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Carbamoylphosphate synthetase 1 (CPS1) deficiency: clinical, biochemical, and molecular characterization in Malaysian patients.

Ali E.Z., Khalid M.K., Yunus Z.M., Yakob Y., Chin C.B., Latif K.A., Hock N.L.

Carbamoyl phosphate synthetase 1 (CPS1) deficiency is a rare autosomal recessive disorder of ureagenesis presenting as life-threatening hyperammonemia. In this study, we present the main clinical features and biochemical and molecular data of six Malaysian patients with CPS1 deficiency. All the patients have neonatal-onset symptoms, initially diagnosed as infections before hyperammonemia was recognized. They have typical biochemical findings of hyperglutaminemia, hypocitrullinemia, and low to normal urinary excretion of orotate. One neonate succumbed to the first hyperammonemic decompensation. Five neonatal survivors received long-term treatment consisting of dietary protein restriction and ammonia-scavenging drugs. They have delayed neurocognitive development of varying severity. Genetic analysis revealed eight mutations in CPS1 gene, five of which were not previously reported. Five mutations were missense changes while another three were predicted to create premature stop codons. In silico analyses showed that these new mutations affected different CPS1 enzyme domains and were predicted to interrupt interactions at enzyme active sites, disturb local enzyme conformation, and destabilize assembly of intact enzyme complex.All mutations are private except one mutation; p.Ile1254Phe was found in three unrelated families. Identification of a recurrent p.Ile1254Phe mutation suggests the presence of a common and unique mutation in our population. Our study also expands the mutational spectrum of the CPS1 gene.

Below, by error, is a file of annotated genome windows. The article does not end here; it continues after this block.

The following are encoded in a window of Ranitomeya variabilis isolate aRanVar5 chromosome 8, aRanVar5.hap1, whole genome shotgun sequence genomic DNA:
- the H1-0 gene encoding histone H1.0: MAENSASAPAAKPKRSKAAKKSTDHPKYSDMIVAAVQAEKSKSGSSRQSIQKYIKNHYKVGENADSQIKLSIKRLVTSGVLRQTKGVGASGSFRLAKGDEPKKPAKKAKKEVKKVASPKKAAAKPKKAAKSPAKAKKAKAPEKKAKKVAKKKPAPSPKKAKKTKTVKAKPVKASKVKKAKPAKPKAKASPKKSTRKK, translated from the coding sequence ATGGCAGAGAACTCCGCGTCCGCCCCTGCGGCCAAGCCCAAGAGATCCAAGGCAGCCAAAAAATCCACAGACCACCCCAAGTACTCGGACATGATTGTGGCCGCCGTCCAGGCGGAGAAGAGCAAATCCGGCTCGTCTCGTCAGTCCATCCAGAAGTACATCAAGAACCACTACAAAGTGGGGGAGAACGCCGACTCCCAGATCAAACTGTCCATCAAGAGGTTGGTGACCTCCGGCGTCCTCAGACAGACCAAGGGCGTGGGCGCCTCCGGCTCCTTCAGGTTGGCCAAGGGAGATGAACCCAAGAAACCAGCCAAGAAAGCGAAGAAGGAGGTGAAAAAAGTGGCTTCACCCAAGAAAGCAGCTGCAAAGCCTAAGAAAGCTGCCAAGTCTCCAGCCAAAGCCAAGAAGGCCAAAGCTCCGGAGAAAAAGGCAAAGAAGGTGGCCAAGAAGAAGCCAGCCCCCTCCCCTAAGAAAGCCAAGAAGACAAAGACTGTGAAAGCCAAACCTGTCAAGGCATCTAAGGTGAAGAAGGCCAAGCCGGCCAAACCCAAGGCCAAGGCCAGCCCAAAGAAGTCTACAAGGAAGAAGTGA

Eur. J. Pediatr. 175:339-346(2016) [PubMed] [Europe PMC]

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